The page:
What a difference a few days can make for oil.
Coming into this week, oil was drifting down, on doubts about the rumored OPEC oil deal. Then, on Wednesday, several OPEC oil ministers announced that they’d agreed to cap production.
Almost instantly, U.S. oil prices shot up 6%.
But come Thursday, the enthusiasm had waned, as traders really looked into OPEC’s oil deal… and didn’t like what they saw.
Now, as with any supposed deal between countries that are at each other’s throats, the devil will be in the details. That’s certainly the case here.
But analysts saying OPEC’s announcement was a complete failure are wide off the mark.
So today, I’m going to walk you through the details of this plan…
An Oil Deal Will Help Balance the Market
As I noted in my CNBC interview from Algeria earlier this week, OPEC had to move on oil production or face an increasingly accelerating financial mess. Wednesday’s announcement brought welcome relief to the oil market, with prices spiking more than for any trading close since February 12.
Of course, back then, WTI spiked from a low of $26.21 a barrel. As it turned out, February 12 marked the low ebb of the oil pricing cycle in one of the worst downturns in memory. As of close Wednesday, WTI has risen 80% from that low.
But the challenge to analysts has always been determining what would create a lasting jump in oil prices. The global market continues to face a glut of oil, as well as large amounts of reserves that are easily extractable, should prices make it worthwhile.
That prices have been rising anyway shows that a balance is in sight. Now, this balance doesn’t mean that there’s only enough oil on the market to meet short-term demand.
As I’ve explained here in Oil & Energy Investor before, that kind of “just-in-time” approach to supplying oil would guarantee very unstable prices.
Instead, this balance involves matching expected supply with demand, with a cushion to cover any emergencies.
And that’s where OPEC’s announcement comes in…
OPEC’s First Step: Announce a Production Cap
As I mentioned in the CNBC interview, there was no chance for OPEC to lay out anything but a general statement of intent before delegates left the International Energy Forum (IEF) ministerial meetings in Algiers.
Now, here’s what that “sketch” of a plan looks like: OPEC has agreed to put monthly cartel aggregate production at between 32.5 million and 33 million barrels a day. This is in line with the cartel’s monthly output for January, and was previously used as the cap during the failed Doha meetings.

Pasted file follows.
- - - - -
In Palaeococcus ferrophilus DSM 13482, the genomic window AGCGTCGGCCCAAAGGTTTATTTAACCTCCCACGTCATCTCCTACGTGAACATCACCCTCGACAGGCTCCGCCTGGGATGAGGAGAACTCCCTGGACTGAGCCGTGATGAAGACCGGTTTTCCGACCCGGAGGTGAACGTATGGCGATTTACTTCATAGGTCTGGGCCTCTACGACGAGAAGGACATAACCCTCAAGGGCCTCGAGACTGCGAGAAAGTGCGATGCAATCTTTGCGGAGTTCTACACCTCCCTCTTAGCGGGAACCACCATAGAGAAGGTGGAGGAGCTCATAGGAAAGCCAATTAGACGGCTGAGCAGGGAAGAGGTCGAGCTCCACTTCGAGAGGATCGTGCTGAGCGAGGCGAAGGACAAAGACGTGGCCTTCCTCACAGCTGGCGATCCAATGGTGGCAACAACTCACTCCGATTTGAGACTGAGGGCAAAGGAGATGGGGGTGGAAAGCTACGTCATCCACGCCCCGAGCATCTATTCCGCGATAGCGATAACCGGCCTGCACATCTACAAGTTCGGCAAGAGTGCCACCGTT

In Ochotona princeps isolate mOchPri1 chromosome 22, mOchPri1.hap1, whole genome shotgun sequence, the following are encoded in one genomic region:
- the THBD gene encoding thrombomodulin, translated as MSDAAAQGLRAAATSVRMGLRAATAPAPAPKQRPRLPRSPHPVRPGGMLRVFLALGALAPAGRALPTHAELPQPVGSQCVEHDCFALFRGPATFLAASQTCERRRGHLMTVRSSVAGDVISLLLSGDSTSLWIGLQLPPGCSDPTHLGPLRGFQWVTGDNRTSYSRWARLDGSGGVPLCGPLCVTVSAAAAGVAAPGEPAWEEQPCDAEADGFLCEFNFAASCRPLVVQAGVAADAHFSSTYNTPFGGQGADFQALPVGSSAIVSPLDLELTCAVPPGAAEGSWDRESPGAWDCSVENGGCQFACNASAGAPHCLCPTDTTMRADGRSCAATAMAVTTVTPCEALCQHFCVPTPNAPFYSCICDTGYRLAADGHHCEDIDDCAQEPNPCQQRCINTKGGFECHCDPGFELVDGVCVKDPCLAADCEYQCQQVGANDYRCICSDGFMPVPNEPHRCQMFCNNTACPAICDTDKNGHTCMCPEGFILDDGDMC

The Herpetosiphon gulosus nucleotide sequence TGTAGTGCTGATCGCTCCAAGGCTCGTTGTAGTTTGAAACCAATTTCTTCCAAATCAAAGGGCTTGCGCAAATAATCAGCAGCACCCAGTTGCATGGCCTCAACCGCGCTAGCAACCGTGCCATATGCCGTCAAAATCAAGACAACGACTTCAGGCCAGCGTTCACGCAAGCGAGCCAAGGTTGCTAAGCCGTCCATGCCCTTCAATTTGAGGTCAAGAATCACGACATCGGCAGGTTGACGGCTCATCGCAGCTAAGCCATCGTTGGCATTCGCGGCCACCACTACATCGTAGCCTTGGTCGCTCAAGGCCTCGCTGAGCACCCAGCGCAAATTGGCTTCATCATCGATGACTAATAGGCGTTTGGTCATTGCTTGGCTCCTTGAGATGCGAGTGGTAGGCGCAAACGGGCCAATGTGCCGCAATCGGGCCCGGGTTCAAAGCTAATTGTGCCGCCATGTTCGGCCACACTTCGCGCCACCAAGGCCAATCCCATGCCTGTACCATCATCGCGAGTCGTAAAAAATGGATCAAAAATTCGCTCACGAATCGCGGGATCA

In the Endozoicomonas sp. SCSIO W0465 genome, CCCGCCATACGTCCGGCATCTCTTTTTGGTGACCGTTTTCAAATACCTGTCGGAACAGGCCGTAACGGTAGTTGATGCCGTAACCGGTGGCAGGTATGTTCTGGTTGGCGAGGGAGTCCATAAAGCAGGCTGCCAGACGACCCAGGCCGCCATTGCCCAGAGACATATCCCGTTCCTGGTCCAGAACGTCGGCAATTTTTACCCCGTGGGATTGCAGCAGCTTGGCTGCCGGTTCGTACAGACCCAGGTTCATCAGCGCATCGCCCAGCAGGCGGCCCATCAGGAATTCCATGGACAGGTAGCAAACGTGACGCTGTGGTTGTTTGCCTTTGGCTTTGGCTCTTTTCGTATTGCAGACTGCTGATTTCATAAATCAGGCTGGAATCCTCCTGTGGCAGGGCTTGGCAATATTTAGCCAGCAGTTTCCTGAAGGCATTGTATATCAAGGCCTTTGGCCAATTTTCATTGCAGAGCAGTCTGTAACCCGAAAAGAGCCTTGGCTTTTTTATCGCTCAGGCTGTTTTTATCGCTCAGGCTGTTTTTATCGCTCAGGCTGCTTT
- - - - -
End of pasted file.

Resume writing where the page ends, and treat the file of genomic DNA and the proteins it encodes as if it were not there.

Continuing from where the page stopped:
(If that sounds familiar, it’s because I called OPEC settling on the January production figures last week.)
This also puts overall OPEC production at a level that cannot be sustained over any moderate period of time without significantly damaging reservoirs, along with future revenue flow, in many producing countries.
Of course, production has actually increased since January, as nations both inside and outside the oil cartel wrestled for market share in a destructive zero-sum game that ended up keeping prices down for everyone. That just made things worse for countries that depend on oil sales for their finances – including all of OPEC.
So using January’s production figures just redresses the basic production-side situation and provides a readily available cap. In other words – despite what some talking heads may be saying – this is not a production cut, but just a targeted upward limit.
But announcing a goal like that was the easy part. What comes next will be much harder…
OPEC’s Second Step: Divide The Cap Between Member Countries
First, OPEC will now have to decide which member countries get to produce how much under this limit, by assigning monthly quotas.
Every month, the cartel determines expected global oil demand and deducts the forecasted supply from worldwide non-OPEC production. What’s left is the so-called “call on OPEC” – the amount of oil the market needs OPEC to supply.
This “call” is then divided among cartel members through the monthly quota system.